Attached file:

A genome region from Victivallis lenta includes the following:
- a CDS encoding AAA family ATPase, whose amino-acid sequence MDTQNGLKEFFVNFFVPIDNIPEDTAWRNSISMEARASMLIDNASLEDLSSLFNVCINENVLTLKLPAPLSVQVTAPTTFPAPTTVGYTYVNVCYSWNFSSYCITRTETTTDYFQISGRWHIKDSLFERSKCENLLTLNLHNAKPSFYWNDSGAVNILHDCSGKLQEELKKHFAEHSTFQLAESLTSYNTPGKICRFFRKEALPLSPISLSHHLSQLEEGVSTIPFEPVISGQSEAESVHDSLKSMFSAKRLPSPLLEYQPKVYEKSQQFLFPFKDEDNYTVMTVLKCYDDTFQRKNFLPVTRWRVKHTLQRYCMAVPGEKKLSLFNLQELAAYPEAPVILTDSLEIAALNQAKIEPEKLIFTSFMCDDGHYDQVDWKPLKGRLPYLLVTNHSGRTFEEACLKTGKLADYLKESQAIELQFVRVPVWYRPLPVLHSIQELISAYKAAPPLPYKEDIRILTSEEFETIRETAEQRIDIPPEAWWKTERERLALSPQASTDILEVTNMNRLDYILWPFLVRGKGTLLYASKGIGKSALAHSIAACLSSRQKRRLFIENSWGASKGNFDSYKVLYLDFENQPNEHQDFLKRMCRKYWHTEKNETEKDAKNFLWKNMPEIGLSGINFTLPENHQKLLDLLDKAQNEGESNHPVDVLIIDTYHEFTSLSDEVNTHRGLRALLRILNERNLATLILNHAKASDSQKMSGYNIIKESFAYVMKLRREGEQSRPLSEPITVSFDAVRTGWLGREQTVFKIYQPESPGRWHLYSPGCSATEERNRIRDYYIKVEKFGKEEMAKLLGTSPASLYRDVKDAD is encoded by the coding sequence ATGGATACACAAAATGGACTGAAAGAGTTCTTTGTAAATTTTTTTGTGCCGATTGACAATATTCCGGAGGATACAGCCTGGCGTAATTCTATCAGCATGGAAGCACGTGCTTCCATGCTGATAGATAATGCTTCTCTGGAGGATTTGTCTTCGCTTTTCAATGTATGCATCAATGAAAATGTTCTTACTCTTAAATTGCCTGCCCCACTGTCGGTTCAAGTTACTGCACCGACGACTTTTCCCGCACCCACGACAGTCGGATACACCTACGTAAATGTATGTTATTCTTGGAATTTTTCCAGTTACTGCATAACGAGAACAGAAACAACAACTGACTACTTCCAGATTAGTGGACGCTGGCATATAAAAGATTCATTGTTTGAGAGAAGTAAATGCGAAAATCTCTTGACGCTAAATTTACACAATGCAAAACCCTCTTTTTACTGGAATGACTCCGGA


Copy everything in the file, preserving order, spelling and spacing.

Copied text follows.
A genome region from Victivallis lenta includes the following:
- a CDS encoding AAA family ATPase, whose amino-acid sequence MDTQNGLKEFFVNFFVPIDNIPEDTAWRNSISMEARASMLIDNASLEDLSSLFNVCINENVLTLKLPAPLSVQVTAPTTFPAPTTVGYTYVNVCYSWNFSSYCITRTETTTDYFQISGRWHIKDSLFERSKCENLLTLNLHNAKPSFYWNDSGAVNILHDCSGKLQEELKKHFAEHSTFQLAESLTSYNTPGKICRFFRKEALPLSPISLSHHLSQLEEGVSTIPFEPVISGQSEAESVHDSLKSMFSAKRLPSPLLEYQPKVYEKSQQFLFPFKDEDNYTVMTVLKCYDDTFQRKNFLPVTRWRVKHTLQRYCMAVPGEKKLSLFNLQELAAYPEAPVILTDSLEIAALNQAKIEPEKLIFTSFMCDDGHYDQVDWKPLKGRLPYLLVTNHSGRTFEEACLKTGKLADYLKESQAIELQFVRVPVWYRPLPVLHSIQELISAYKAAPPLPYKEDIRILTSEEFETIRETAEQRIDIPPEAWWKTERERLALSPQASTDILEVTNMNRLDYILWPFLVRGKGTLLYASKGIGKSALAHSIAACLSSRQKRRLFIENSWGASKGNFDSYKVLYLDFENQPNEHQDFLKRMCRKYWHTEKNETEKDAKNFLWKNMPEIGLSGINFTLPENHQKLLDLLDKAQNEGESNHPVDVLIIDTYHEFTSLSDEVNTHRGLRALLRILNERNLATLILNHAKASDSQKMSGYNIIKESFAYVMKLRREGEQSRPLSEPITVSFDAVRTGWLGREQTVFKIYQPESPGRWHLYSPGCSATEERNRIRDYYIKVEKFGKEEMAKLLGTSPASLYRDVKDAD is encoded by the coding sequence ATGGATACACAAAATGGACTGAAAGAGTTCTTTGTAAATTTTTTTGTGCCGATTGACAATATTCCGGAGGATACAGCCTGGCGTAATTCTATCAGCATGGAAGCACGTGCTTCCATGCTGATAGATAATGCTTCTCTGGAGGATTTGTCTTCGCTTTTCAATGTATGCATCAATGAAAATGTTCTTACTCTTAAATTGCCTGCCCCACTGTCGGTTCAAGTTACTGCACCGACGACTTTTCCCGCACCCACGACAGTCGGATACACCTACGTAAATGTATGTTATTCTTGGAATTTTTCCAGTTACTGCATAACGAGAACAGAAACAACAACTGACTACTTCCAGATTAGTGGACGCTGGCATATAAAAGATTCATTGTTTGAGAGAAGTAAATGCGAAAATCTCTTGACGCTAAATTTACACAATGCAAAACCCTCTTTTTACTGGAATGACTCCGGA